When you decide you need a Will, should you hire an estate planning attorney? What does an estate planning attorney do that you can’t do yourself? What does an estate planning attorney do that the attorney you use for your business or the attorney that did your divorce can’t do?
You certainly can save money by using forms found on the internet or a do-it-yourself book. Or one of my favorite ideas is to go to the local office supply store where you can buy forms torn off a tablet.
This won’t seem like such savings when, after you die, your estate plan doesn’t work like you wanted.
For example, many people do their own Wills, not understanding that the Will does not avoid probate and that their estate will have to go through the probate process. Probate is the court administration of your estate. Probate costs between 2-4% of your gross assets. So you may have saved hundreds of dollars doing your Will yourself but at a cost of thousands of dollars when the estate goes through probate.
What about hiring an attorney that isn’t an estate planning attorney? Many attorneys will prepare Wills and powers of attorney for you. What’s wrong with using them?
This is just like many things in life – you get what you pay for. What does your business lawyer or divorce lawyer know about estate planning? That is a good question to ask them before they prepare your Will or any other estate planning documents.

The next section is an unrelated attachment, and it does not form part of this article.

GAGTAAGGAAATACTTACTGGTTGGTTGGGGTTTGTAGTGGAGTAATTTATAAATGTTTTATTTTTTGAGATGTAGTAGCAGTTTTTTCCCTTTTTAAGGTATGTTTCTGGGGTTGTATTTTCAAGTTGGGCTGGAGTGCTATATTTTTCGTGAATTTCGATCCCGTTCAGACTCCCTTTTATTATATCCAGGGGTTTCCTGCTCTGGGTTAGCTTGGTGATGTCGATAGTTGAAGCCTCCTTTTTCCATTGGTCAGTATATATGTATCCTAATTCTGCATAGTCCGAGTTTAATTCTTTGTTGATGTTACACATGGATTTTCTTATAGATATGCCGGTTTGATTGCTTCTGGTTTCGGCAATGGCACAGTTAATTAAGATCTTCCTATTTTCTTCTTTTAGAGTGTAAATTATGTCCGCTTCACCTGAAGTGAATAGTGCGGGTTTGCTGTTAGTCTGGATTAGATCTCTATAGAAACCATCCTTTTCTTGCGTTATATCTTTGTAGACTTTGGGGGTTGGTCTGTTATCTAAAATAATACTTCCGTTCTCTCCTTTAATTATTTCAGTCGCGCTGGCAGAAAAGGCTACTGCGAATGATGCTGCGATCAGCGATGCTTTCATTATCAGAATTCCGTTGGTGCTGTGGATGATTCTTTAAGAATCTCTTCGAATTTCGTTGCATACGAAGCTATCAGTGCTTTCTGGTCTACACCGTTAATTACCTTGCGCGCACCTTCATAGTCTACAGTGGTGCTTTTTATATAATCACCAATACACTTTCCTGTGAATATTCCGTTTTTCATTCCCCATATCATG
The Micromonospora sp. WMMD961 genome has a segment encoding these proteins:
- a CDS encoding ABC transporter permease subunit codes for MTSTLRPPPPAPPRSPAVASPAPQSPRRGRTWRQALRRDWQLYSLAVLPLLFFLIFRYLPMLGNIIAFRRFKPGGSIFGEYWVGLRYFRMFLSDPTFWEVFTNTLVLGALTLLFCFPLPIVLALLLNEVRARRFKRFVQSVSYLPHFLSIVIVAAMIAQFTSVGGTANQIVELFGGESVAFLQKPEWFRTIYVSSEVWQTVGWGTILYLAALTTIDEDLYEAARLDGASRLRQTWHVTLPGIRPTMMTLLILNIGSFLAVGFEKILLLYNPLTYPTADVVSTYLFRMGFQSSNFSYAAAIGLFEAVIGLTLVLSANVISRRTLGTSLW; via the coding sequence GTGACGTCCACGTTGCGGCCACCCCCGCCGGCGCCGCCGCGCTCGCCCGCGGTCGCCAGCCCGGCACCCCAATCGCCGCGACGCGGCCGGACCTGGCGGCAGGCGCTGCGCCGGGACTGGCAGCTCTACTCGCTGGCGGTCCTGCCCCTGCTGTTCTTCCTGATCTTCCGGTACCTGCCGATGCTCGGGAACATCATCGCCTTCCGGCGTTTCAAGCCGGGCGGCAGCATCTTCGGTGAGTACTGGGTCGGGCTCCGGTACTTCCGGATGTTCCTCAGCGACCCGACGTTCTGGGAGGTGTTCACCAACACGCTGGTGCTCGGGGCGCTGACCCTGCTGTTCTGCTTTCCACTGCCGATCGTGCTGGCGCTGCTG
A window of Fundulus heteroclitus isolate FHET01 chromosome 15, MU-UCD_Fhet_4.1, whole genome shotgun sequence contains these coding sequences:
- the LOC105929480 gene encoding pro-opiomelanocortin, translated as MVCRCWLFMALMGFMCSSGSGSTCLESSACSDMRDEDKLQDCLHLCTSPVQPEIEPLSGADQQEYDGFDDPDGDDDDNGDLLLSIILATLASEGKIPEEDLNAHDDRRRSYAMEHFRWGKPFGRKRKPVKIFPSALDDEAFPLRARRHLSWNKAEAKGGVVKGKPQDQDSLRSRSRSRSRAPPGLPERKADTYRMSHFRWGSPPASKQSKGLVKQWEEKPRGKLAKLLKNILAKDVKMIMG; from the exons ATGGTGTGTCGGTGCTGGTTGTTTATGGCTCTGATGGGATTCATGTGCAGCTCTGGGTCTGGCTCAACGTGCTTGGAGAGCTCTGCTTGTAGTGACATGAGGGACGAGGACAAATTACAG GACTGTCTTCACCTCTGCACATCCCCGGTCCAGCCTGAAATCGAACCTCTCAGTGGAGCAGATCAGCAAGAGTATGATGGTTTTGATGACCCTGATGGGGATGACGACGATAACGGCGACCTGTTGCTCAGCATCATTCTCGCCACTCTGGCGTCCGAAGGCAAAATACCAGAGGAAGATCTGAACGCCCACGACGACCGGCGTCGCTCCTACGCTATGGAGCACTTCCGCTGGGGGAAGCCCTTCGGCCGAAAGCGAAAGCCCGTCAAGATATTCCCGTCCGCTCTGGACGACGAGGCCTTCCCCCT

Estate planning attorneys are doing much more than filling out forms for you. They are, first of all, going to help you decide what estate planning documents you need. Is a Will what you need or do you need a Trust? Do you want to avoid probate? What about Federal estate taxes or Iowa inheritance taxes?
And there are a lot more issues to discuss. For example, you may have one or more of the following: blended family, own a business, own real estate in more than one state, have a disabled family member, have minor children, have no children, have substantial assets in 401(k)s or IRAs, be recently divorced, have an estate that is subject to federal estate taxes or state inheritance taxes.
Estate planning is a lot more complex than many people realize. Not hiring an attorney that is experienced in estate planning will affect how much your beneficiaries will inherit and how easy or complex the process will be. The ultimate goal of estate planning is to reduce death taxes, court costs and legal fees while maximizing estate assets.